Hip Fracture - Treatment Overview
The goal of treatment for
hip fractures is to allow you to do, without pain,
most of the things you did before your fracture. The most common and almost
always the best treatment for a hip fracture is surgery. Surgery helps make
sure that the bones are lined up to heal correctly.
After your hip
fracture is diagnosed, you may have a pillow placed under the knee of your
injured leg. Or you may be placed in gentle skin traction to help keep you more
comfortable until surgery. Skin traction attaches a
light weight to your leg using tape, straps, or a special boot. And this weight
provides a constant pull on your leg.
Surgery is done as soon as
possible after a diagnosis of hip fracture, often within 24 hours. Having
surgery right away can help shorten your stay in the hospital and may decrease
pain and complications.1 But in some cases, surgery
may be delayed for 1 to 2 days for treatment of other medical problems, such as
heart or lung conditions, so that surgery will be less risky.
different types of surgery for hip fractures, depending on the location of the
break, the position of the bone fragments, and your age. Surgery for a hip
fracture may include one of the following:
- Internal fixation.
Internal fixation involves stabilizing broken bones with surgical screws, rods,
or plates. This type of surgery is usually for people who have fractures in
which the bones can be properly aligned. See Hip Fracture Repair (Hip Pinning) for more information.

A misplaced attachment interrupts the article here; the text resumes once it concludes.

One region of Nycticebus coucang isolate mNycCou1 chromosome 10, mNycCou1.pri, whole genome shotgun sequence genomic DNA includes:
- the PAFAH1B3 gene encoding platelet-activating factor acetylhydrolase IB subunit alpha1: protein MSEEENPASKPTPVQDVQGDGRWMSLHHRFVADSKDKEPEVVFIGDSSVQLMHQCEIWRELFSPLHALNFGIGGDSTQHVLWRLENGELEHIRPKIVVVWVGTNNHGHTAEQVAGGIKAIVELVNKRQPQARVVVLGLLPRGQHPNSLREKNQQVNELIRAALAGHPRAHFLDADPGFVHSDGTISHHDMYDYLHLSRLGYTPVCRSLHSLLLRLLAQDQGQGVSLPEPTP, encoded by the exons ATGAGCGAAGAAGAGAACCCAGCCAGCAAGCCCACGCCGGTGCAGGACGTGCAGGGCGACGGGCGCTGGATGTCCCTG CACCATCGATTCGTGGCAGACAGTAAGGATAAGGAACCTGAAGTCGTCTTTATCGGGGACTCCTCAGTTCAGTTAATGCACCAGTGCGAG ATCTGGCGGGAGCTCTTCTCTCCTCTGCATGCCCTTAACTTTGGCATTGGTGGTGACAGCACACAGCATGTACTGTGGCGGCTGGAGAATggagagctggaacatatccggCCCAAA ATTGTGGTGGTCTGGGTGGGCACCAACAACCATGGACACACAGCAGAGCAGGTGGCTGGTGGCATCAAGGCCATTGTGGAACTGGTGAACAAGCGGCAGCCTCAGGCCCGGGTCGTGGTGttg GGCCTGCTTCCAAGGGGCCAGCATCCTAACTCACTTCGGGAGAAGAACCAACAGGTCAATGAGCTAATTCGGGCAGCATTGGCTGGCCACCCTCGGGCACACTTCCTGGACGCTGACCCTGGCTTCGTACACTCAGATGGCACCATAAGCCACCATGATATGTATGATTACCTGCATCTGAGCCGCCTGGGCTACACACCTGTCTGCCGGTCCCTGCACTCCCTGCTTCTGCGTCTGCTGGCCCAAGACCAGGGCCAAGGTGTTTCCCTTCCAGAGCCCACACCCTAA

- Hip replacement surgery (arthroplasty). Arthroplasty involves replacing part
or all of the joint with artificial (usually metal) parts. A partial hip
replacement may be done to replace the broken upper part of the thighbone
(femur) with artificial parts. In some cases, a
total hip replacement can be done if the hip joint area was already damaged before
the fracture by arthritis or an injury and the joint was not working correctly.
Arthroplasty is often done for
femoral neck fractures when the blood supply to the top of the thighbone is
damaged and there is a chance that the bone might die (avascular necrosis). And arthroplasty is often done when the fractured bones
cannot be properly aligned. See Hip Replacement Surgery for more information.
Reduction (getting the bone lined up correctly) and
internal fixation (stabilizing broken bones) often are done on younger, active
people. Hip replacement surgery often is done on older, less active adults. In
deciding which of these methods to use for repairing a hip fracture, your
surgeon will consider the type of fracture, your age and activity level, and
also the possible trade-offs. Research on displaced hip fractures (where the
bones are not aligned) shows that, in the long term, total hip replacements may
need to be redone less often than internal fixation, but there is also more
time in surgery, a greater chance of infection, and possibly a greater chance
of death from hip-replacement complications.2